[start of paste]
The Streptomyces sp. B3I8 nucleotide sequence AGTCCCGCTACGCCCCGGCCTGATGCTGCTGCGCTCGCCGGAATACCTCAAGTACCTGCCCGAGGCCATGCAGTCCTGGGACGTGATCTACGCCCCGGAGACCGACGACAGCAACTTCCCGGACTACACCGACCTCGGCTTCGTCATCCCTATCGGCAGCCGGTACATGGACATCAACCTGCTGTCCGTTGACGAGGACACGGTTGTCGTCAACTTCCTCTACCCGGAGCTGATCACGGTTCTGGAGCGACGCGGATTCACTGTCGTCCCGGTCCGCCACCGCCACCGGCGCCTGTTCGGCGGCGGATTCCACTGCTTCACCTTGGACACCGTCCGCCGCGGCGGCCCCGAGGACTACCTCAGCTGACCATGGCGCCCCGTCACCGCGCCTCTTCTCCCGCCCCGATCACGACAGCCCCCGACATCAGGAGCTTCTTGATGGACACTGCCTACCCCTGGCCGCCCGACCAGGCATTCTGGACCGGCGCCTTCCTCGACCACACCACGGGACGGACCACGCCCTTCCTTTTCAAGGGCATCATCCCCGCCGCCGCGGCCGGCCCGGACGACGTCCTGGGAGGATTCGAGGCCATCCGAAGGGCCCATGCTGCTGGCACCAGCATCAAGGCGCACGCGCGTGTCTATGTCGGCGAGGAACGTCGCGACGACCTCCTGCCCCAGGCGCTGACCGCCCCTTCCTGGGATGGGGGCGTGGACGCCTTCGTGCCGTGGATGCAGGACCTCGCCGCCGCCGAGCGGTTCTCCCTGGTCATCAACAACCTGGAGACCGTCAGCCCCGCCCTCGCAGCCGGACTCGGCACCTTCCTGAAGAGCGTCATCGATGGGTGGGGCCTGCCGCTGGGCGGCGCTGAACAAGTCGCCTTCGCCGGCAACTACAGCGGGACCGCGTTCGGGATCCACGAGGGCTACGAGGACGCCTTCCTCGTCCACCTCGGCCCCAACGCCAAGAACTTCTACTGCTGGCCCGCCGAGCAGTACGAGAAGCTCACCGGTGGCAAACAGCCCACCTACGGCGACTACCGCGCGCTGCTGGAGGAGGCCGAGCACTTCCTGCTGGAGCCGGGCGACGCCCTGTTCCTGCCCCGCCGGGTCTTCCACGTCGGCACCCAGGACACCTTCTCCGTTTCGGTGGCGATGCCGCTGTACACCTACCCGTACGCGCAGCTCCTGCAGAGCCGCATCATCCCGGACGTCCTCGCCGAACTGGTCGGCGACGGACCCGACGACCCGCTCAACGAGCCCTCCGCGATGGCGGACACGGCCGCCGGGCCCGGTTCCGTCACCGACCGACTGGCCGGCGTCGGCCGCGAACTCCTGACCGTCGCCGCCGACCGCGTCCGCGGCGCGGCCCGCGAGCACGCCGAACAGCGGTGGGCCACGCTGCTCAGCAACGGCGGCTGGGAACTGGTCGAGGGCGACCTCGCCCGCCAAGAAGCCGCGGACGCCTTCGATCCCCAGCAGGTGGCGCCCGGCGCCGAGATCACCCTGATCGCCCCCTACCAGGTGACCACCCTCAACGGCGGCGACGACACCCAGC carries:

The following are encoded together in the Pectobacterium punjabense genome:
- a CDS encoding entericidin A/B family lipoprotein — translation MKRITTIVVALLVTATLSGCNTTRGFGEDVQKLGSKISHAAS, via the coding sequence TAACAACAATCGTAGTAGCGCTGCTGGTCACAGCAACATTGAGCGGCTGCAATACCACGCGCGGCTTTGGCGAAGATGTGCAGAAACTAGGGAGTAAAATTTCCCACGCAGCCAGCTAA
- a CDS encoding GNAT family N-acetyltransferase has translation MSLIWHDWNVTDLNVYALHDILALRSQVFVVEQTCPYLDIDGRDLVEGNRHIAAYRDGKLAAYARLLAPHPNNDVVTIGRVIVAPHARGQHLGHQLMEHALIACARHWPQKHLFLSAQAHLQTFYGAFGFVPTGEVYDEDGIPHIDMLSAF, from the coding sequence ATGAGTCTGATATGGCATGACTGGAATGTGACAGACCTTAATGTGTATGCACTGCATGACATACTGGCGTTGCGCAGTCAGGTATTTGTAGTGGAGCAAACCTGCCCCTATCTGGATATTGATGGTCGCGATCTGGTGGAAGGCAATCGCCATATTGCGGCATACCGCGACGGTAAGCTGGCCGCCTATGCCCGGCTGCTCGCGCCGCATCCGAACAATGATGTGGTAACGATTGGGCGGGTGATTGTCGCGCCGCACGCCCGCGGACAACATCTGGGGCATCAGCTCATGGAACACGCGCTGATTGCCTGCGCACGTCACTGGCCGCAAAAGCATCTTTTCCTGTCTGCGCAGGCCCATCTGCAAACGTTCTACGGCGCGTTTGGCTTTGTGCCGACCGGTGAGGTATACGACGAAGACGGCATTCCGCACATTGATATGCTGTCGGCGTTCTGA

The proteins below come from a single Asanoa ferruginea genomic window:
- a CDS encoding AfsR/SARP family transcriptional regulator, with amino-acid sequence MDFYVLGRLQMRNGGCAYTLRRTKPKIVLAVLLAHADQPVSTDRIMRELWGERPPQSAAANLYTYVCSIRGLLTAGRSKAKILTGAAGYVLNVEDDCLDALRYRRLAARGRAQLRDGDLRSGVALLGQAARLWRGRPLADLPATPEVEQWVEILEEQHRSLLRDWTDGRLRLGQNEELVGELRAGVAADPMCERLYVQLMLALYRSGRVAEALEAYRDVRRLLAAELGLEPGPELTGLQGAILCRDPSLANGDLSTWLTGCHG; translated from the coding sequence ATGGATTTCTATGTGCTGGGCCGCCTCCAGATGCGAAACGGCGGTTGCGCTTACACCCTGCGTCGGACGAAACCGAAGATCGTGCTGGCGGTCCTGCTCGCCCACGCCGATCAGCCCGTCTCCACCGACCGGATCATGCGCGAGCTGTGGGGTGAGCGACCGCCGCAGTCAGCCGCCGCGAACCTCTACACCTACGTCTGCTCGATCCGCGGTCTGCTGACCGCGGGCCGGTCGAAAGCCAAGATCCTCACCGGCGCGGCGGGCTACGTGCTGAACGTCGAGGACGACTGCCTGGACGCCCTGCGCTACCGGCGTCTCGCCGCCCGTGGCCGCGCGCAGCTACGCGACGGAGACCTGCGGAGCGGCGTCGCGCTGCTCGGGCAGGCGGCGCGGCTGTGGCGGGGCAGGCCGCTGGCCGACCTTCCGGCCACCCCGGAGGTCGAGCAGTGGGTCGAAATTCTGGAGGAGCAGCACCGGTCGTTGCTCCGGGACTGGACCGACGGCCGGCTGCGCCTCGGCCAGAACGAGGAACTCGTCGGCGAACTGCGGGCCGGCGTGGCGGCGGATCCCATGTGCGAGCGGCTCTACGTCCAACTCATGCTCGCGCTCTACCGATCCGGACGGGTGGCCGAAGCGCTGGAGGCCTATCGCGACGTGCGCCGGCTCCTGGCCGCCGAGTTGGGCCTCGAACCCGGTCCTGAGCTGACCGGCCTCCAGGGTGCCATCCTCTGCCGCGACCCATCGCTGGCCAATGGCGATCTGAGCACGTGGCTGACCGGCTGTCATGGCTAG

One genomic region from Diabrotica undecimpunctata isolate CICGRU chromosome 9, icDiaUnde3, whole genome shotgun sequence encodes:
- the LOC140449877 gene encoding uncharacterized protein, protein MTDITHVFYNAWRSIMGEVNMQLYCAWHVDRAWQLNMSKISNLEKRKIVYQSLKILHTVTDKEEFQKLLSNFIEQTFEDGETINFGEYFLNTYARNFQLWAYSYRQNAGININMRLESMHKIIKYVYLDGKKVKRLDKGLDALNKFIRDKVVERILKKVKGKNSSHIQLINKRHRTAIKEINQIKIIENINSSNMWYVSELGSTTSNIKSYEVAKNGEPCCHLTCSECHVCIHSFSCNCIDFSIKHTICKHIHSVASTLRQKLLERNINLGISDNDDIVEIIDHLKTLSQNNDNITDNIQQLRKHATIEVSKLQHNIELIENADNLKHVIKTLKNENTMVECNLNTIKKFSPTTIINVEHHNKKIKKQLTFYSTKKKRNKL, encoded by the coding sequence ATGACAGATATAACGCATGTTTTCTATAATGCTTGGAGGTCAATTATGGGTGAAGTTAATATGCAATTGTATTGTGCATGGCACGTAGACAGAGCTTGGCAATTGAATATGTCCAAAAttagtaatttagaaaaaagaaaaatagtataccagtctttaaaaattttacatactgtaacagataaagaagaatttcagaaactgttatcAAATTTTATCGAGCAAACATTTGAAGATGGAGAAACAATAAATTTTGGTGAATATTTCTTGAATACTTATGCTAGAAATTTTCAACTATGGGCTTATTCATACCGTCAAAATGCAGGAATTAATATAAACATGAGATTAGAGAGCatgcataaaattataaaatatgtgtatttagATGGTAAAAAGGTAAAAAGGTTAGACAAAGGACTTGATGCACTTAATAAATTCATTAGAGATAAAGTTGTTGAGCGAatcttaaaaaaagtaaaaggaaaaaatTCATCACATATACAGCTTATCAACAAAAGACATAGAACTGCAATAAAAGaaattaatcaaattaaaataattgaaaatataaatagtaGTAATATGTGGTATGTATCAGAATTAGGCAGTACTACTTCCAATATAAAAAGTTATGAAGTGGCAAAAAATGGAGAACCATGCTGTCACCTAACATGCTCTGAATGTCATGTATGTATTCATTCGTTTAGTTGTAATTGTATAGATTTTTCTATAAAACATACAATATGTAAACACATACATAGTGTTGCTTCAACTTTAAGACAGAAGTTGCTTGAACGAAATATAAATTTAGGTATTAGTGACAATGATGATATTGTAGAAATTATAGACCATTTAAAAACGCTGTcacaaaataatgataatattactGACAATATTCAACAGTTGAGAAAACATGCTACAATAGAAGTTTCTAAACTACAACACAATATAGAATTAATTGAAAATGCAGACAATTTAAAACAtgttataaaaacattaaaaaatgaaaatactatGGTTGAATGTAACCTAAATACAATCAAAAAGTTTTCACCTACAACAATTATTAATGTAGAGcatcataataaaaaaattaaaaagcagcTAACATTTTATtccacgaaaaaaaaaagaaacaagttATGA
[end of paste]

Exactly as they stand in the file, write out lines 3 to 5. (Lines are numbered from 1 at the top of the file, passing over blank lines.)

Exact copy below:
- a CDS encoding entericidin A/B family lipoprotein — translation MKRITTIVVALLVTATLSGCNTTRGFGEDVQKLGSKISHAAS, via the coding sequence TAACAACAATCGTAGTAGCGCTGCTGGTCACAGCAACATTGAGCGGCTGCAATACCACGCGCGGCTTTGGCGAAGATGTGCAGAAACTAGGGAGTAAAATTTCCCACGCAGCCAGCTAA
- a CDS encoding GNAT family N-acetyltransferase has translation MSLIWHDWNVTDLNVYALHDILALRSQVFVVEQTCPYLDIDGRDLVEGNRHIAAYRDGKLAAYARLLAPHPNNDVVTIGRVIVAPHARGQHLGHQLMEHALIACARHWPQKHLFLSAQAHLQTFYGAFGFVPTGEVYDEDGIPHIDMLSAF, from the coding sequence ATGAGTCTGATATGGCATGACTGGAATGTGACAGACCTTAATGTGTATGCACTGCATGACATACTGGCGTTGCGCAGTCAGGTATTTGTAGTGGAGCAAACCTGCCCCTATCTGGATATTGATGGTCGCGATCTGGTGGAAGGCAATCGCCATATTGCGGCATACCGCGACGGTAAGCTGGCCGCCTATGCCCGGCTGCTCGCGCCGCATCCGAACAATGATGTGGTAACGATTGGGCGGGTGATTGTCGCGCCGCACGCCCGCGGACAACATCTGGGGCATCAGCTCATGGAACACGCGCTGATTGCCTGCGCACGTCACTGGCCGCAAAAGCATCTTTTCCTGTCTGCGCAGGCCCATCTGCAAACGTTCTACGGCGCGTTTGGCTTTGTGCCGACCGGTGAGGTATACGACGAAGACGGCATTCCGCACATTGATATGCTGTCGGCGTTCTGA

The proteins below come from a single Asanoa ferruginea genomic window: